To unite the two halves, the granite counter’s low backsplash aligns with the stove back guard and turns the corner as it rises to full height at the sink up to the glass cabinet. Similar to the black stove anchoring the main wall, the dark slate sink aids in drawing the eye to the transition. The cabinet void in the back corner creates a dynamic focal point contrasting the two heights in a display of movement unexpected in a normally staid, traditional setting.

Dynamic Symmetry
More height than width is common in NYC kitchens. The crown on the tall cabinet (above) goes through the beam, providing vitality without overwhelming the room. The architecture of this space suggests that the tall cabinet is against the column and the shorter lighter cabinets are at the open end. The deeper, tall cabinet with handles instead of knobs signifies greater importance than the surrounding cabinets.

This variation precludes the use of (everyone’s favorite) mirror symmetry (but me). Instead, balance is created using the tenets of the Golden Proportion. whereby the width to length ratio is 62 percent. The tall cabinet proportion is a golden rectangle, similar to the far-right cabinet, as well as the combination of a right cabinet, middle cabinet and shelf. The whole wall to the ceiling is an 86½-in. by x 55-in. golden rectangle.

All the cabinets are different dimensions, yet they are the same proportion. The diagonal lines from the corners cross in the center of the middle cabinet – precisely where the eye is drawn. Any other dimensions, be they wider, shorter or narrower, would generate crossing in a different spot, rendering the dynamic arrangement less visually appealing. The discrepancy might not be noticeable, but understanding golden proportions illustrates the beauty of the composition.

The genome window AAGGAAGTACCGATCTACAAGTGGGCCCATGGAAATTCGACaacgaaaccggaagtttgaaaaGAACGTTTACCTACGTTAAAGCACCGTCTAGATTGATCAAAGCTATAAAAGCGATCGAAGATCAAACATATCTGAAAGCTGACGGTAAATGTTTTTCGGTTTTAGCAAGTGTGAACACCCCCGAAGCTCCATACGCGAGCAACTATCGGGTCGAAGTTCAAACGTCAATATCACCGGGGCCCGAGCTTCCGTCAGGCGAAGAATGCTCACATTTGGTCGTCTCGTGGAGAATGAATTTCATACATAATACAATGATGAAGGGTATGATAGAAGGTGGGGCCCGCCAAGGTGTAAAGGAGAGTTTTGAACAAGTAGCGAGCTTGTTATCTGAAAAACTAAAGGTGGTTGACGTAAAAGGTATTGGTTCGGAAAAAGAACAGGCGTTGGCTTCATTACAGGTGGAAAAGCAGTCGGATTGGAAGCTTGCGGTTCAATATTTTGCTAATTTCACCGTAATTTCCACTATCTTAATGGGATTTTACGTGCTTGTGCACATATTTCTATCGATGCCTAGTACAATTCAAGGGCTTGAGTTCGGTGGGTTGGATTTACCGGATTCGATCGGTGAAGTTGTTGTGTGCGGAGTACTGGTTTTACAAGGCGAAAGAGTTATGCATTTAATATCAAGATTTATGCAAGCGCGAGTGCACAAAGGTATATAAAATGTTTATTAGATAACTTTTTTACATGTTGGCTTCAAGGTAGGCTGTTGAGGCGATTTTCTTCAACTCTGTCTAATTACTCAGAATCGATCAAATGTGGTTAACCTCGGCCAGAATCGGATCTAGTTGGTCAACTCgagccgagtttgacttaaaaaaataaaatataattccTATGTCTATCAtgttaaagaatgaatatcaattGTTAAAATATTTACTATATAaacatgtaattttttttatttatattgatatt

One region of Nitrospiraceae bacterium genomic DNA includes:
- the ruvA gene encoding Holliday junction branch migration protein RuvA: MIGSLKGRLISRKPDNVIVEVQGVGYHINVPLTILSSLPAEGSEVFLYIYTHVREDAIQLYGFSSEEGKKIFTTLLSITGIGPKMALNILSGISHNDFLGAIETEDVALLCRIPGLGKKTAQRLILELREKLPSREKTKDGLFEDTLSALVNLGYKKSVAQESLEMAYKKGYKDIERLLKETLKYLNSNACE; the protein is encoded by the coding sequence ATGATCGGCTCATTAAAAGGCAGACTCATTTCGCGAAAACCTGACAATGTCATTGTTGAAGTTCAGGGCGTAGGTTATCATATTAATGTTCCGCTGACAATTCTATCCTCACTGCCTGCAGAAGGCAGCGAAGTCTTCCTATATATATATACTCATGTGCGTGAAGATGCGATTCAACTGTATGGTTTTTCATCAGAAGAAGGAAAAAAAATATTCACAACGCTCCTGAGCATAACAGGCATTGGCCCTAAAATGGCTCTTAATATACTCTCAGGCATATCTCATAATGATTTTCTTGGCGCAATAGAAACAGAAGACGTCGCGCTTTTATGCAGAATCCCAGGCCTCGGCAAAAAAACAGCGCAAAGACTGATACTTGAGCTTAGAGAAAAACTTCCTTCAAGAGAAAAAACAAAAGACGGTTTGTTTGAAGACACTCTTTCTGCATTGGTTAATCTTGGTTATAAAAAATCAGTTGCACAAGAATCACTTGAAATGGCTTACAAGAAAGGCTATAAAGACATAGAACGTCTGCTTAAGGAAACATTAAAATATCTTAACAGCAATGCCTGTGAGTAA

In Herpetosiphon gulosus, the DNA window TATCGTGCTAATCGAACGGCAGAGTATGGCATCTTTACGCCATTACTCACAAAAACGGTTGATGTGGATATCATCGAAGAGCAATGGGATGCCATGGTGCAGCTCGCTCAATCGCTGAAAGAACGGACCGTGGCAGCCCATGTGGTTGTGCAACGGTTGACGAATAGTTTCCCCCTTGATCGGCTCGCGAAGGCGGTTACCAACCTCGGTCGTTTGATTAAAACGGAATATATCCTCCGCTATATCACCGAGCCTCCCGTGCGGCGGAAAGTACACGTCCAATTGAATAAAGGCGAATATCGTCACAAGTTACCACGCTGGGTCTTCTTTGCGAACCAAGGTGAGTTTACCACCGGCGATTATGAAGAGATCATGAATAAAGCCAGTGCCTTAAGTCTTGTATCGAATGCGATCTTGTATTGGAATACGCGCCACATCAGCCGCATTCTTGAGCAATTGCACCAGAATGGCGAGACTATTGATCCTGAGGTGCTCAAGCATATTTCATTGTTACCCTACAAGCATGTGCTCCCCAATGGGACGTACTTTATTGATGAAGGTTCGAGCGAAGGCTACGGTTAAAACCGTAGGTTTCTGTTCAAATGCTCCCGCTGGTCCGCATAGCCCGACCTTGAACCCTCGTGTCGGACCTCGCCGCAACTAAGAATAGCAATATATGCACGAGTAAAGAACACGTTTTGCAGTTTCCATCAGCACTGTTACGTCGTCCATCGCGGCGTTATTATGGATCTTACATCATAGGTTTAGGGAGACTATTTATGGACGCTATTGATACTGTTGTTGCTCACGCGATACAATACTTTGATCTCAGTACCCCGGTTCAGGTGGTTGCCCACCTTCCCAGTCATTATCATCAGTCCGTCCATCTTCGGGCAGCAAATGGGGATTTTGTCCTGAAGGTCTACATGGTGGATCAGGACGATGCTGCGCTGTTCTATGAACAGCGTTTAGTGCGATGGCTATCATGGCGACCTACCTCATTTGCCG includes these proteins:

Height is an Illusion
The magic of kitchen and bath designers is their ability to create the illusion of space, movement and height. Above, space is created by the openness of the glass and display portion of the cabinets. Movement occurs as the dynamic eave runs the length of the wall with a reprise at the soffit panel, and height is achieved by the stepping arrangement of the cabinets. The three steps have differing personalities from the same cherry family:

  1. One curved open shelf
  2. Two louvered, angled, sliding doors
  3. Three glass doors with vertical dividers in the open area that lead to the ceiling

The 1-2-3 progression is the pleasing Fibonacci Sequence where each cabinet increases by 62 percent.

When Mirror Symmetry Isn’t Possible